But wait, there’s more! It didn’t stop there. Out of the blue, I made my first fan video. That same week I bought art supplies in preparation of drawing again. I can’t begin to describe to you Dear Reader how miraculous that it is. It’s like waking and finding myself 20 pounds thinner- well, almost. I’ve never made a fan video and haven’t touched a sketchbook in 20 years. It’s as if the creative sap is rising. Some of it has surfaced in drips and drops. If I could attach a spigot and let it flow freely I would, but things haven’t reached that point yet.
So the blogging experiment has been a success so far. I’m not exactly sure why. Maybe the enforced act of writing, even when I didn’t want to do so got the wheels turning and the brain chugging. Writing comes easier because I’m used to the process now. I haven’t returned to writing fiction (well, complete stories) again but that will come. Things still squeak and sputter but I’ve come far from last December. I owe it to you Dear Reader who has kept up the encouragement through both breaks and feverish posting. I couldn’t have done this without you.
In the next two days I will interview two bloggers well known to almost all of you: RAFrenzy and Servetus. They will discuss their experiences and views on blogging. Stay tuned.
As pointed out in my London saga when Winston loves his Happy Pills, my psyche flourishes. This is a very welcome development. I started blogging in an attempt to jump-start my creativity which has lain dormant since law school. Law school by its nature teaches to think inside the box and by the law; creative legal thinking could very well get your client 20 years to life. Over time, my right-brain hemisphere, the seat of creativity, has been very slowly awakening to the idea of returning to things I loved: writing and drawing. I even darkened the door of an art supply store for the first time ever inspired by Zelda’s wonderful artist blog. Schools supplied my earlier tools, so this was a novel experience for me just to buy pencils, charcoal, knead-able erasers and sketch books. I felt a sense of accomplishment walking out with my supplies.
So armed with writing and drawing tools I’m getting right to it, right? Wrong!
Instead I entered the addictive world of video making! For those of you who miss the daily chat room discussions (usually 8:00PM onwards CDT), the topic of video making arose. Video maven BccMee explained the programs she used to make her great videos. She pointed out Windows Live Movie Maker 2011 bundled with Windows 7. (It also is downloadable for Vista). Now, I’ve never paid any attention to this program for some strange reason, I felt compelled to try it. I had gigabytes of video taking up space in my iPhone that needed to seen by somebody’s eyes. So I downloaded it all and proceeded to make movies – for hours. Now I understand the addictive quality of making fanvids. This program is so elegant and simple, it’s almost – I repeat almost- idiot proof. It’s fascinating watching the movie coming together piece by piece to create the finished product. Finally I produced my first actually watchable videos. Who woulda thunk it? So for my 100th post, I’ll share them.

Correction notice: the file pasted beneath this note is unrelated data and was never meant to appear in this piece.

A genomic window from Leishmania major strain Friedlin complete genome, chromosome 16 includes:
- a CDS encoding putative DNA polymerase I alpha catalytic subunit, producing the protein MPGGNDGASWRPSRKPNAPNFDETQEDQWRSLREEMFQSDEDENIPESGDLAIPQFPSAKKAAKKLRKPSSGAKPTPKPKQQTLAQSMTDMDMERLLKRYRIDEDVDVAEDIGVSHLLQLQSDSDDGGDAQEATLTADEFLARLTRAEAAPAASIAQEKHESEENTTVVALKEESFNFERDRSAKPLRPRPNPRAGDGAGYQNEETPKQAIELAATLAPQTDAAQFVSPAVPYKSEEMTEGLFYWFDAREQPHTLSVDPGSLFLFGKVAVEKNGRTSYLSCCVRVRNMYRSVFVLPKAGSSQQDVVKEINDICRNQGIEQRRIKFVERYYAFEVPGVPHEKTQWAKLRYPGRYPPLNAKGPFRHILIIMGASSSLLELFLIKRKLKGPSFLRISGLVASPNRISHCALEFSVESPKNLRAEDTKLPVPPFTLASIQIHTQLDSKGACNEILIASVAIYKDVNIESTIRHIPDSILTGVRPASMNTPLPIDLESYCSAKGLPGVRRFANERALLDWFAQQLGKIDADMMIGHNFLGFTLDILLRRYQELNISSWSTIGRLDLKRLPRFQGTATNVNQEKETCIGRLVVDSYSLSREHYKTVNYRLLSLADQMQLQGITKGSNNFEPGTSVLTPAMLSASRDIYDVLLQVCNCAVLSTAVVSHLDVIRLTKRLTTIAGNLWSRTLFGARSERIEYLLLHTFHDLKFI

My first attempt is July 4th fireworks filmed live with an iPhone 4 in HD. YouTube blocked it so I had to audio swap (which you can watch) but the original is now on Vimeo. There’s also a short slideshow tribute to my dog Lance if you wish to view.
I filmed the next videos at one of the most interesting places I’ve ever seen, the Bicycle Museum of America in New Bremen, Ohio. I visited this summer with Trinalin who does the honor of correcting my lousy vision. These videos are entertaining and informative especially if you remember the old days and love bikes. Try to watch close to HD if you can.
So, I know you’re thinking: does this mean you’re making fanvids? I don’t know, the idea is tempting. However considering the quality of some of the fabulous ones I’ve seen, I will certainly take my time with the music and compilation. The bar is so high in this area.
So what do you think about fan vidding? Any tips, stories, recommendations? Feel free to share!
WordPress just announced I hit 1,000 comments on my blog. But it seems an anniversary has come and gone because total hits now number 11,173! The On Meeting Another Other Fan post about meeting Servetus and my musings on racism took the honors with the most hits, followed by the completely silly but popular Infamous Beard post. The Fanstravaganza 2 posts in March about Guy of Gisborne continue to get views.
Thank you for taking the time to come back and reading my ramblings. Although I’m not as regular as hoped, you seem to be there when I get back, and for that I’m grateful. I’m proud to be part of this fandom; you all are an amazing and interesting bunch and have given much food for thought. Although I originally wanted to discuss writing and fandom, I’ve approached these subjects in a completely different way than intended. I also hadn’t intended to talk so much about that British actor, whatshisname – Armitahge – or something. I’ve got a short list for more discussions (if I can remember where I put it), but if there’s a topic you’d like me tackle, let me know.
Again, thanks so much for reading. Here’s a treat!
Is he posing or not? Works for me either way. Courtesy richardarmitagenet.com